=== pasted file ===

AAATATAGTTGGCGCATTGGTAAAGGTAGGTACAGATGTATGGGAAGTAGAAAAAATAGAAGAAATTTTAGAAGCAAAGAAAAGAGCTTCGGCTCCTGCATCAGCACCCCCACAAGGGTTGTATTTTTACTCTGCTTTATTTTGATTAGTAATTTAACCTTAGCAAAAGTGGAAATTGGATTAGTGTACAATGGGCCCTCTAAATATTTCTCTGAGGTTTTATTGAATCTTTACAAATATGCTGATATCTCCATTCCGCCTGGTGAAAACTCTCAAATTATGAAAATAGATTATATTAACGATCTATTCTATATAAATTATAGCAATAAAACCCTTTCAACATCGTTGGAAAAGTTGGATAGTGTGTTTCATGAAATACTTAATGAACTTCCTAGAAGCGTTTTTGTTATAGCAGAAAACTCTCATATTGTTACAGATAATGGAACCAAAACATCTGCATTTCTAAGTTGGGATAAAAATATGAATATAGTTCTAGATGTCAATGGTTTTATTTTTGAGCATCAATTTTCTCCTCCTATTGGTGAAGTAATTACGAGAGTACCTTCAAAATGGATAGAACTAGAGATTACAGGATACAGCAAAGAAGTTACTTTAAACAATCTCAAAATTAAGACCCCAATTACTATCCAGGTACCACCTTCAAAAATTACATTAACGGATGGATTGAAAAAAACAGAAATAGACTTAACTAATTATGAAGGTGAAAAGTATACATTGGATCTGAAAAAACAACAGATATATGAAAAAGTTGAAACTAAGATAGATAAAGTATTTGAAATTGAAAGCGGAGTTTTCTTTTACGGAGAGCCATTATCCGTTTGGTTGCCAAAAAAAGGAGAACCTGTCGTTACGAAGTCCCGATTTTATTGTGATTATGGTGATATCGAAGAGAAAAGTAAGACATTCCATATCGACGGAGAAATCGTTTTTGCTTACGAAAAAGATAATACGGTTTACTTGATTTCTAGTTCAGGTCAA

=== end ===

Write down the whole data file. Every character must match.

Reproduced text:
AAATATAGTTGGCGCATTGGTAAAGGTAGGTACAGATGTATGGGAAGTAGAAAAAATAGAAGAAATTTTAGAAGCAAAGAAAAGAGCTTCGGCTCCTGCATCAGCACCCCCACAAGGGTTGTATTTTTACTCTGCTTTATTTTGATTAGTAATTTAACCTTAGCAAAAGTGGAAATTGGATTAGTGTACAATGGGCCCTCTAAATATTTCTCTGAGGTTTTATTGAATCTTTACAAATATGCTGATATCTCCATTCCGCCTGGTGAAAACTCTCAAATTATGAAAATAGATTATATTAACGATCTATTCTATATAAATTATAGCAATAAAACCCTTTCAACATCGTTGGAAAAGTTGGATAGTGTGTTTCATGAAATACTTAATGAACTTCCTAGAAGCGTTTTTGTTATAGCAGAAAACTCTCATATTGTTACAGATAATGGAACCAAAACATCTGCATTTCTAAGTTGGGATAAAAATATGAATATAGTTCTAGATGTCAATGGTTTTATTTTTGAGCATCAATTTTCTCCTCCTATTGGTGAAGTAATTACGAGAGTACCTTCAAAATGGATAGAACTAGAGATTACAGGATACAGCAAAGAAGTTACTTTAAACAATCTCAAAATTAAGACCCCAATTACTATCCAGGTACCACCTTCAAAAATTACATTAACGGATGGATTGAAAAAAACAGAAATAGACTTAACTAATTATGAAGGTGAAAAGTATACATTGGATCTGAAAAAACAACAGATATATGAAAAAGTTGAAACTAAGATAGATAAAGTATTTGAAATTGAAAGCGGAGTTTTCTTTTACGGAGAGCCATTATCCGTTTGGTTGCCAAAAAAAGGAGAACCTGTCGTTACGAAGTCCCGATTTTATTGTGATTATGGTGATATCGAAGAGAAAAGTAAGACATTCCATATCGACGGAGAAATCGTTTTTGCTTACGAAAAAGATAATACGGTTTACTTGATTTCTAGTTCAGGTCAA